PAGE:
On the Procrastination Trail; or, From the Wild Western Collection

Beside my desk is a tall rack of westerns, part of my 350+ collection (a sign of an obsessed mind, yes). It’s perfect for procrastination purposes…

Trail of the Macaw, by Eugene Cunningham Popular Library, 1950 from the collection of es

…such as when I admired this beaut, from 1950. It has the colors a lurid novel needs: scarlet, bright blue ,and black as accent. It has a manly man, and a woman whose clothes are slipping off although she is about to lift a saddle. It has a horse and wooden house and mountains, It has popular words and phrases that signify romantic adventure: cowboy, trail, renegade, he fought, killers, save a girl. The illustrator isn’t mentioned, but it’s a Robert Stanley-ish piece. Stanley used himself and his wife as models often–a fine example of where viewing self as hero can get you.

The cover art follows the basics of the western cover art commandments:

  • Thou shalt place elements of westness (horse, saddle, mountains, etc.) wherever they fit. Fret not about perspective or sense.
  • Thou shalt show the men with guns.
  • The heroic men shalt not have beards. How else mayest thou tell heroes and villains apart? Hmmm, unless thou thinkest of Charlton Heston in The Ten Commandments…never mind. Just don’t put beards on them.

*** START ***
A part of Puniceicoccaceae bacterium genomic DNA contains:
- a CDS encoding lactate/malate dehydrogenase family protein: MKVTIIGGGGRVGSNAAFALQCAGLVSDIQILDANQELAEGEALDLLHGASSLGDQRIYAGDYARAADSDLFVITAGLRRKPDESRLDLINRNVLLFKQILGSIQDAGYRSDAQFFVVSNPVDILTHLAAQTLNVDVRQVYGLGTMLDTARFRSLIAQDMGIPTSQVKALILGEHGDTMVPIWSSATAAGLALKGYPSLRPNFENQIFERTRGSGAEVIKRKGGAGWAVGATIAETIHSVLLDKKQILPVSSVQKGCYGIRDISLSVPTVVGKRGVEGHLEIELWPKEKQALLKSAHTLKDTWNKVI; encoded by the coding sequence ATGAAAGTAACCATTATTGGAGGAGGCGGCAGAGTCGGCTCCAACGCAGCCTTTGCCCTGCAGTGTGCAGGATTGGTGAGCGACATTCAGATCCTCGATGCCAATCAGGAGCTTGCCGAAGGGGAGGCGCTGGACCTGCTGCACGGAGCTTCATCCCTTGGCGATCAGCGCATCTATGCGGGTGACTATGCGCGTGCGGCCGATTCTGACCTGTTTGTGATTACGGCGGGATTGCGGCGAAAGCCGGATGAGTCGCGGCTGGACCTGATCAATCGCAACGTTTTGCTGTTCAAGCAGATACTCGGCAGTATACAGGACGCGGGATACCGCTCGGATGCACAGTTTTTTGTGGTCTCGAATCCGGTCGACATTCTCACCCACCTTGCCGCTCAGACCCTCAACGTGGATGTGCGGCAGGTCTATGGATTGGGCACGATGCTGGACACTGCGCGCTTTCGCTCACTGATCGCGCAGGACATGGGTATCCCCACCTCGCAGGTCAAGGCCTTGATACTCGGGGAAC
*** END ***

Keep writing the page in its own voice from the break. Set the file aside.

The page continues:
• These men shalt show expressions of rage, steely-eyed resolve, or other manly looks.
  • Thou shalt limit images of women. OK, OK. If thou MUST show a woman, she shalt have bare shoulders.

The back cover of the Popular Library Books is also gorgeous. Hard-edged  bright yellow and red and black, it screams “So unapologetically not literature!” The unfortunate back copy on this is a little stilted, but it bandies about the catchphrases that readers of westerns want: rawhide, vengeance, hell-cat, bushwhack. And yes, what a miserable life it would be to “live on trouble and gunsmoke” but that, apparently, is what readers fantasized about.

Truly a book of proven merit! Just the gloriosity of the epic phrase “hard hombre from Texas” makes me feel that my procrastination was worth it.

So I’ll get right back to the novel…hold on…after I Google ranny and gun-slick

2 comments to On the Procrastination Trail; or, From the Wild Western Collection

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